Investing in Women: Driving Gender Diversity and Inclusion at the Workplace

Learn from organisations that have led the way in supporting female talent at the workplace.

05 Mar 2024 Articles Recruitment Trending Best practices

In a world where there is a US$360 billion annual deficit1 in financing gender equality measures, organisations can do their part by investing in women today.

This is especially apt for this year’s edition of International Women’s Day (IWD), themed “Invest in Women: Accelerate Progress”. We learn from organisations in Singapore who are committed towards growing and nurturing their pool of female talent, and have led the way in supporting female talent and cultivating gender diversity in a sustainable manner.

1. Invest in Fair and Inclusive Hiring 

Fair and progressive firms committed towards supporting female talent start from the hiring phase. Apart from a fair and transparent recruitment process, they focus on inclusive hiring strategies, to support women in entering industries or job fields that they typically are underrepresented in. 

For example, in 2019, DBS extended its annual hackathon to hire tech talent, introducing Hack2Hire-Her to recruit more females in a male-dominated sector. As a result, the number of female applications increased by over 30 per cent compared to 5 per cent in the previous years, and the number of jobs offered to women as of 2020 also increased about five times2.

Not only does this mean they reap the benefits of having a diverse workforce that include better decision-making, greater creativity and innovation due to multiple perspectives, it supports the growth of the talent pool to build a sustainable workforce.

2. Invest in Mentoring and Training

Beyond hiring, such organisations invest in targeted strategies to support female employees, in their career development. An example is mentoring as an effective method in providing networks and coaching opportunities. 

Companies can consider reaching out to external industry professionals for the best insights, such as BoardAgender or Great Place to Work which have great mentoring programmes. The latter offers Growing In Technology (GRIT), which trains women in technology.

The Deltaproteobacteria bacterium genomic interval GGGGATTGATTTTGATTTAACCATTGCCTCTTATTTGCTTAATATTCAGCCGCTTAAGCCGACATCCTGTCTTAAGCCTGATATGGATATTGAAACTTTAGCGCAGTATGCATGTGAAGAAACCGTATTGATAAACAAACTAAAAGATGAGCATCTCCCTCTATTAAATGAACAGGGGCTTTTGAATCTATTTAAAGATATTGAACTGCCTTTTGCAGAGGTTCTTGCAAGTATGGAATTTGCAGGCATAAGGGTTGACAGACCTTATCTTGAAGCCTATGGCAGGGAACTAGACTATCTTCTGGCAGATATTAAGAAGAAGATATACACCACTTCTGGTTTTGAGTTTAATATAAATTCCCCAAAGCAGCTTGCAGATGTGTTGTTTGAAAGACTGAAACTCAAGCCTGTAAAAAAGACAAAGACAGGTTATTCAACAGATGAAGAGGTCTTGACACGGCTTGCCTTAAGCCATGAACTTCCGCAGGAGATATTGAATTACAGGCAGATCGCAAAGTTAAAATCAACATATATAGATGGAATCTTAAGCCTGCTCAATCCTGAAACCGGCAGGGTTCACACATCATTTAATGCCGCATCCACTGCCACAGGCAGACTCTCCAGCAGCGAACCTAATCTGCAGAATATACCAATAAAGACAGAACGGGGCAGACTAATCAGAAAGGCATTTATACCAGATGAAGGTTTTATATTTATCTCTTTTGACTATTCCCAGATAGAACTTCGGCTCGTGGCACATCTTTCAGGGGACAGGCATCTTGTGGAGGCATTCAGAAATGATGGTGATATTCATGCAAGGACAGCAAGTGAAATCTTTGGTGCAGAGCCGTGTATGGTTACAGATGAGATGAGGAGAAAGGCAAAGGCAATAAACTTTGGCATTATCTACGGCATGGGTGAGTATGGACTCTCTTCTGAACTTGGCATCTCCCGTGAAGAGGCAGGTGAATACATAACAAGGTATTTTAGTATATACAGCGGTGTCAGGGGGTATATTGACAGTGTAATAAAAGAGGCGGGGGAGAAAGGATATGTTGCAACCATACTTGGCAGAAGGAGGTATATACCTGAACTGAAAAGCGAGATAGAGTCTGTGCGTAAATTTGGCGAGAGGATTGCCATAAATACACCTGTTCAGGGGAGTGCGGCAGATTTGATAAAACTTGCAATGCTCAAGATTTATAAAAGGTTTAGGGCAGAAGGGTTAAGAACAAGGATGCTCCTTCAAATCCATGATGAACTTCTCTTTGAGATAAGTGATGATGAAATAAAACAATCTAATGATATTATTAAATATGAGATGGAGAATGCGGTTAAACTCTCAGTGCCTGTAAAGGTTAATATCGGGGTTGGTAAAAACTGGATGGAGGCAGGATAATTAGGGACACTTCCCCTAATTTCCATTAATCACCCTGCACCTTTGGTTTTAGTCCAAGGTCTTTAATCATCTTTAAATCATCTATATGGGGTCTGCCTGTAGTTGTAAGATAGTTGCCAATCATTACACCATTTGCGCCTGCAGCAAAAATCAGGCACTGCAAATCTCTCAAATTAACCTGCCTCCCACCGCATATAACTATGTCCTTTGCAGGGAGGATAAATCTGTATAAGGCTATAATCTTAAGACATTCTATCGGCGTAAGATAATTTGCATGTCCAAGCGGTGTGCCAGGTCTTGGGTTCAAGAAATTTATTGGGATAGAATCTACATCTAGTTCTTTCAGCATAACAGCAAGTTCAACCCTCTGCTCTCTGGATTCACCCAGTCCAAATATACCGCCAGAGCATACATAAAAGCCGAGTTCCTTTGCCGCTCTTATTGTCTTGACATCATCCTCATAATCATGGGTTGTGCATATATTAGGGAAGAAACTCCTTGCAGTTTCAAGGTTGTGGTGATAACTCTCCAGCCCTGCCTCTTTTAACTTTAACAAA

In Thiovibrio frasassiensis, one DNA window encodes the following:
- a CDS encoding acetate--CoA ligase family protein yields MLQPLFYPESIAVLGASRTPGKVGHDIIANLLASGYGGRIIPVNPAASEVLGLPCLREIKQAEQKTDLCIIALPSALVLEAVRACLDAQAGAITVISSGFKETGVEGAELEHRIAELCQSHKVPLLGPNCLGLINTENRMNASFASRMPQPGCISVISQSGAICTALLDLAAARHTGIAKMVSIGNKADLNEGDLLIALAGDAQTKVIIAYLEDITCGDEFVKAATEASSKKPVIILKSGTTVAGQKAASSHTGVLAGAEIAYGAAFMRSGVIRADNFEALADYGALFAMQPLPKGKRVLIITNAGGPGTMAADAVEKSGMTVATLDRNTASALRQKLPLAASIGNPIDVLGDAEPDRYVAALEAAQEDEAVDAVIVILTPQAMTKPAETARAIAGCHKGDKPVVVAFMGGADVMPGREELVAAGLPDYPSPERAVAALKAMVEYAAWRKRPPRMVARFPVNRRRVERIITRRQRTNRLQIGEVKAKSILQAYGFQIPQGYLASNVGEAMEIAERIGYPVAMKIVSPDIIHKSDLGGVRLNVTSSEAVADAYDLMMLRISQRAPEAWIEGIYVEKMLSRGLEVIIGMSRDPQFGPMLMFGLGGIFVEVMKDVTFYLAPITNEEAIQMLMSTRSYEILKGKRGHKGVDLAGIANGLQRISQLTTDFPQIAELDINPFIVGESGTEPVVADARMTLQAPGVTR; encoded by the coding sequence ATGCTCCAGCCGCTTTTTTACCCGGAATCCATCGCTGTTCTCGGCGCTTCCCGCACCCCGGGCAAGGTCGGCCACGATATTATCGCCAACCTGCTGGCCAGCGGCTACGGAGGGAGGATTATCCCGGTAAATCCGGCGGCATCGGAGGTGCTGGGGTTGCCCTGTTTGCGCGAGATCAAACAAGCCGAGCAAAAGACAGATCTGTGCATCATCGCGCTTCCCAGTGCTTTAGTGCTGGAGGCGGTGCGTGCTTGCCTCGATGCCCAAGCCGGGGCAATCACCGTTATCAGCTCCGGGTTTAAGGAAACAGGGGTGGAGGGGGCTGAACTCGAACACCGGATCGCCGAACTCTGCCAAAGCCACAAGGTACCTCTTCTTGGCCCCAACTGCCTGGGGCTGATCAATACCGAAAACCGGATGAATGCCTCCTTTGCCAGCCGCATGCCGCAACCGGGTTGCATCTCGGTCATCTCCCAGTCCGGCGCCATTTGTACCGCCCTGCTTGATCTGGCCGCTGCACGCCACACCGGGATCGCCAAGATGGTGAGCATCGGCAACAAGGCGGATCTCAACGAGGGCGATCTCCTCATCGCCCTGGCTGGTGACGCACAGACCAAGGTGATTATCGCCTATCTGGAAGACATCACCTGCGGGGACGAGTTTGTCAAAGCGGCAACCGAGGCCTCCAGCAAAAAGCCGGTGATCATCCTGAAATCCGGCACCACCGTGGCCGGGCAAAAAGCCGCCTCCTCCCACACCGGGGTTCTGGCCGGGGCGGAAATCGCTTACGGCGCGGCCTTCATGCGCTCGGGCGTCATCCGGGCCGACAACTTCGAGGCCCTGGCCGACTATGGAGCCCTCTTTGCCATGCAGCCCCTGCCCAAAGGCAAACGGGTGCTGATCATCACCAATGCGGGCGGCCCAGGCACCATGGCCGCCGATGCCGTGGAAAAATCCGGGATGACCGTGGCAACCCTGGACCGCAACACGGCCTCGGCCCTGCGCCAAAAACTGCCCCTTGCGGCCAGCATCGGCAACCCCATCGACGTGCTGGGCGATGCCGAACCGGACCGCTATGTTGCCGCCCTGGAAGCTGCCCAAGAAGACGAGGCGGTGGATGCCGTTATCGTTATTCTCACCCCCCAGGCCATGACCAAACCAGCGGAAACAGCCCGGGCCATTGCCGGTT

It can also be an organisation-wide effort, with companies like Shell and DBS providing their own training programmes for women.   

Shell runs a Women’s Career Development Programme, a learning programme for female employees to identify what they want in their professional and personal lives, and the support needed. 

In April 2023, DBS partnered with non-profit organisation SG Her Empowerment (SHE)3 to launch its flagship Women Leadership Programme, with 27 female employees receiving training and mentorship for seven months to unlock their leadership potential.

As of 2023, about 40 per cent of senior management staff at DBS are female4. This is significantly higher than the average of 24.5 per cent in senior leadership roles in Singapore’s financial institutions in 20215, according to a Deloitte survey.

3. Leading Conversations

Progressive firms take a lead in starting conversations on gender diversity and inclusion (D&I), and addressing issues openly. Beyond increasing awareness on the issues and challenges associated with gender diversity, it builds a greater understanding of the state of D&I at the workplace and how businesses can better support its employees.  

DBS not only raises awareness within the workplace, but has also driven conversations on D&I. For example, gender-inclusive workplaces were discussed at a SHE X DBS IWD panel discussion held on 14 March 2023 with Minister for Home Affairs and Law Mr K Shanmugam and DBS Group Head of Institutional Banking Ms Tan Su Shan, which covered the vexed question of implementing quotas to boost the number of women in Singapore boardrooms; and how women can gain confidence in their workplace6.

Local property company City Developments Limited, through its Women4Green network, also highlights women’s opportunities for participation in a more sustainable future. 

As the workforce evolves, diversity becomes more common in organisations, with women playing a vital role in business success. Businesses that have recognised this and have made efforts to invest in female talent have benefited from a sustained talent pool and sharpened their competitive edge.

[1] International Women’s Day 2024: ‘Invest in women: Accelerate progress’. Available at: [Accessed on 4 Mar, 2024]

[2] DBS to host first-ever virtual career fair for women technologists in Singapore. Available at [Accessed on 4 Mar, 2024]

[3] Women’s development has come a long way, but is still a work in progress: Shanmugam. Available at [Accessed on 4 Mar, 2024] 

[4] DBS included on Bloomberg Gender-Equality Index for sixth year running. Available at: [Accessed on 4 Mar, 2024]

[5] Deloitte analysis: Percentage of women in C-suite roles in financial institutions in Singapore outperforms Asia average. Available at: [Accessed on 4 Mar, 2024]

[6] Use quotas to boost women board members? DBS boss, female lawyer and Shanmugam give differing views in forum. Available at: [Accessed on 4 Mar, 2024]